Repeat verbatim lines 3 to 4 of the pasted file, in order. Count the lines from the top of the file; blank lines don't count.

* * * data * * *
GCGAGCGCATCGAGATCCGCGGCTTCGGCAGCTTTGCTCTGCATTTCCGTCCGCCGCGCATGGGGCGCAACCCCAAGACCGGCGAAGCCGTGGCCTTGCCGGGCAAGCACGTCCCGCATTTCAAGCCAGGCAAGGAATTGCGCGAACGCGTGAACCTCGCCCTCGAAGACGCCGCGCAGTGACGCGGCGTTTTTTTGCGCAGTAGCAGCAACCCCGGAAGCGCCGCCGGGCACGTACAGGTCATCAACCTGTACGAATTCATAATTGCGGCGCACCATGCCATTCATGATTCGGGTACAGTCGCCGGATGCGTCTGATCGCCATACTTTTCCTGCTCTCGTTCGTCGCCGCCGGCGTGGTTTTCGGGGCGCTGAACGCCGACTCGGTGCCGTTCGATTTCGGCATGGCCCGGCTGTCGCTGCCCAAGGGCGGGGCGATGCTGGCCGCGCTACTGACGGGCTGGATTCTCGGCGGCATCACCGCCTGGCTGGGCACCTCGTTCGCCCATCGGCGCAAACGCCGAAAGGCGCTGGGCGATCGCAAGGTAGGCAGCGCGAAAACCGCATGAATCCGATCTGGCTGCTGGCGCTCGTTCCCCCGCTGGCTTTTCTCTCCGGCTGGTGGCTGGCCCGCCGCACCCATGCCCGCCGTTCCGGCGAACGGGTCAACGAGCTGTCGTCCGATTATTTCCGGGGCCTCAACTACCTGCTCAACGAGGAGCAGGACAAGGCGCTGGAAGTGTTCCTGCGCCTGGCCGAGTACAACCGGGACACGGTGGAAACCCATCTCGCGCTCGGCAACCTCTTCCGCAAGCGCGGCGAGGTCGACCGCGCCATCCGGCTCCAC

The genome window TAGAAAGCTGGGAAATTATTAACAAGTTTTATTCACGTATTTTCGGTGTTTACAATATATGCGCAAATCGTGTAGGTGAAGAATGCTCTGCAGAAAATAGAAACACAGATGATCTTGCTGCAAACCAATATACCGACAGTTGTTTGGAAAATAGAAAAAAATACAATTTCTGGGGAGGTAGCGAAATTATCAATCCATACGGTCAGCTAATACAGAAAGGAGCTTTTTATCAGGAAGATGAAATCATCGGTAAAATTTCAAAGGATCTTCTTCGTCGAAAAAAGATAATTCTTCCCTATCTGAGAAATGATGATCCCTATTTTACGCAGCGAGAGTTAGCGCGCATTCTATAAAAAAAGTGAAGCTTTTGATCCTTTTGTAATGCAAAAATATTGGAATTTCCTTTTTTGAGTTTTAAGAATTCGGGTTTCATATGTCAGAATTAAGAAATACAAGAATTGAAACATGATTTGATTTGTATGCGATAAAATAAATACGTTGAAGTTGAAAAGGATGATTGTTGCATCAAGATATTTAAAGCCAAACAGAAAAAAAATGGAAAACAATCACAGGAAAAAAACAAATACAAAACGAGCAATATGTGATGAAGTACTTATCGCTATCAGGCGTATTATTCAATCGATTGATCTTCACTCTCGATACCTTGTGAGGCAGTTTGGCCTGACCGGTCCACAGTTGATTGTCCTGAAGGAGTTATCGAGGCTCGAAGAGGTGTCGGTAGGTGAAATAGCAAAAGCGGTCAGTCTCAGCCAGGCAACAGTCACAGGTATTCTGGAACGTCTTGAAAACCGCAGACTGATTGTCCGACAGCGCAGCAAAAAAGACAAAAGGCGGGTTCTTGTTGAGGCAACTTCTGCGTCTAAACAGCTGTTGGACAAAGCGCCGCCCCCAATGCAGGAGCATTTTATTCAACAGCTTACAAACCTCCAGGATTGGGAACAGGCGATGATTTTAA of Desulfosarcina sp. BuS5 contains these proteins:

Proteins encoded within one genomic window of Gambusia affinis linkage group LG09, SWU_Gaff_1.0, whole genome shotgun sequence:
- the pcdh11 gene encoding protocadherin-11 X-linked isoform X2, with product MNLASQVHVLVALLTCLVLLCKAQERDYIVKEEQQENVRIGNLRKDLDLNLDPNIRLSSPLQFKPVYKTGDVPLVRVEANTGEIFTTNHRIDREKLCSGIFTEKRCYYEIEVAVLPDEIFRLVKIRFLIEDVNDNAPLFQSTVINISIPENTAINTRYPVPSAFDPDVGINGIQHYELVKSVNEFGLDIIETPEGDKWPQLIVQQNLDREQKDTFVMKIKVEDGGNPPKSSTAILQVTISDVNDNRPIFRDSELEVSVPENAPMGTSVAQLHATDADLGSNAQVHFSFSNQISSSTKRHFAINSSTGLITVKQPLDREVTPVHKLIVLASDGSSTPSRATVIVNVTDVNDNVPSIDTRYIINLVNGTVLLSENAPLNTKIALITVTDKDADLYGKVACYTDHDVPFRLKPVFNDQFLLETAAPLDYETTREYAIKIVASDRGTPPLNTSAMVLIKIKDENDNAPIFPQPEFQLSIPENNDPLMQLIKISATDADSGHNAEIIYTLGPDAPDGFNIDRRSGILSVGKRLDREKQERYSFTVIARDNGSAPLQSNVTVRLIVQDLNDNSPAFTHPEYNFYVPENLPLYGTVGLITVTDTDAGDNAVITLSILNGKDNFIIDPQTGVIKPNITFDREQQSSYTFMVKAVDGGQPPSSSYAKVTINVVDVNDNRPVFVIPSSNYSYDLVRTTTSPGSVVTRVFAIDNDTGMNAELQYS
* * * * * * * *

Proteins encoded within one genomic window of Gambusia affinis linkage group LG09, SWU_Gaff_1.0, whole genome shotgun sequence:
- the pcdh11 gene encoding protocadherin-11 X-linked isoform X2, with product MNLASQVHVLVALLTCLVLLCKAQERDYIVKEEQQENVRIGNLRKDLDLNLDPNIRLSSPLQFKPVYKTGDVPLVRVEANTGEIFTTNHRIDREKLCSGIFTEKRCYYEIEVAVLPDEIFRLVKIRFLIEDVNDNAPLFQSTVINISIPENTAINTRYPVPSAFDPDVGINGIQHYELVKSVNEFGLDIIETPEGDKWPQLIVQQNLDREQKDTFVMKIKVEDGGNPPKSSTAILQVTISDVNDNRPIFRDSELEVSVPENAPMGTSVAQLHATDADLGSNAQVHFSFSNQISSSTKRHFAINSSTGLITVKQPLDREVTPVHKLIVLASDGSSTPSRATVIVNVTDVNDNVPSIDTRYIINLVNGTVLLSENAPLNTKIALITVTDKDADLYGKVACYTDHDVPFRLKPVFNDQFLLETAAPLDYETTREYAIKIVASDRGTPPLNTSAMVLIKIKDENDNAPIFPQPEFQLSIPENNDPLMQLIKISATDADSGHNAEIIYTLGPDAPDGFNIDRRSGILSVGKRLDREKQERYSFTVIARDNGSAPLQSNVTVRLIVQDLNDNSPAFTHPEYNFYVPENLPLYGTVGLITVTDTDAGDNAVITLSILNGKDNFIIDPQTGVIKPNITFDREQQSSYTFMVKAVDGGQPPSSSYAKVTINVVDVNDNRPVFVIPSSNYSYDLVRTTTSPGSVVTRVFAIDNDTGMNAELQYS